In the marketing area, the fourth quarter was the 13th consecutive quarter we achieved an increase in new student starts from continuing operations. In the quarter starts totaled 29,188, an increase of 26.8% compared with the fourth quarter of the prior year. Given current trends, we expect starts in the first quarter to grow by 15-17%. In subsequent quarters we expect the rate of start growth to go to a more normalized level for two main reasons; First, comparisons become more difficult in the second, third and fourth quarters. Second, although experts disagree about the timing of an economy recovery, given the ongoing recession it will not provide as much impetus to growth in fiscal 2010.

While we expect unemployment to remain high, changes in unemployment tend to be more of a macroeconomic driver for others so though we expect unemployment to contribute to our growth; we are not expecting it to be as much of a catalyst as it was in fiscal 2009.

For fiscal 2010, we expect start growth of approximately 10-12% versus 17.1% in fiscal 2009. We believe this is an achievable level that is well supported by the growth drivers currently in place. These include transplanting current programs across our system of schools, continued strong growth in the online business, new campuses, new and enhanced programs and high school recruiting.

Next I will discuss the media sources of start growth as well as cost trends. The mix of sources generating our start growth in the fourth quarter continued to show an increasing shift toward the internet. Of total starts, we derived 38% from the Internet, 26% from referrals, 21% from television and newspaper advertising and 15% from all other sources. For the 12th consecutive quarter the media cost of start continued its downward trend.

In the fourth quarter the media cost per start declined by 23.1% compared with the same period last year. We attribute the improvement to the same factors e have discussed on past calls including greater efficiency associated with ground consolidation and more effective advertising, recession related declines in advertising costs and our continuing efforts to improve lead quality and efficiency.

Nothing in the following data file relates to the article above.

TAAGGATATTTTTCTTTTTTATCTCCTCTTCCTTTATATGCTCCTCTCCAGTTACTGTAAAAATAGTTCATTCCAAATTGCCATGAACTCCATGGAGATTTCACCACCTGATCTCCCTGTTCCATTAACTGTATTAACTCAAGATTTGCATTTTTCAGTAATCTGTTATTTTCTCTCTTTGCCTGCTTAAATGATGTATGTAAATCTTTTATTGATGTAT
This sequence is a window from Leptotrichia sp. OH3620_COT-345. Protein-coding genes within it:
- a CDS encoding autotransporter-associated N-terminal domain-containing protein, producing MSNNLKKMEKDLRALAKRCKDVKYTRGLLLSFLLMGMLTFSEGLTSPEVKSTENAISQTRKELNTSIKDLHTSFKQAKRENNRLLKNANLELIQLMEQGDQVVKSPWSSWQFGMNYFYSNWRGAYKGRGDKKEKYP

Media generated leads which exclude those leads generated by referrals and high school reps totaled 564,344 in the fourth quarter, an increase of 24.4% over the same quarter last year. The total cost of start which includes all marketing and admissions expenses decreased by 8.6% in the fourth quarter of fiscal 2009 compared with the fourth quarter last year. Admissions rep productivity increased in the quarter compared with the prior year as rep turnover continued to decline and conversion rates for adult media leads improved.

For all of the reasons just discussed, total marketing admissions expenses as a percentage of revenue declined to 21.1% in the fourth quarter of this year from 23.5% in the same quarter a year ago, a decrease of about 240 basis points. For the fiscal year total marketing and admissions expenses as a percentage of revenue declined by about 340 basis points. This is well ahead of the target set at our Investor Day in May 2008 which was to reduce marketing and admissions expenses by 300-400 basis points during fiscal 2009 through fiscal 2011.

When the economy improves we may gradually get back some of the savings on media buying but we continue to be confident that with the increased admissions productivity and marketing efficiencies we will have achieved a sustainable 300-400 basis point reduction in marketing admission expenses by fiscal 2011.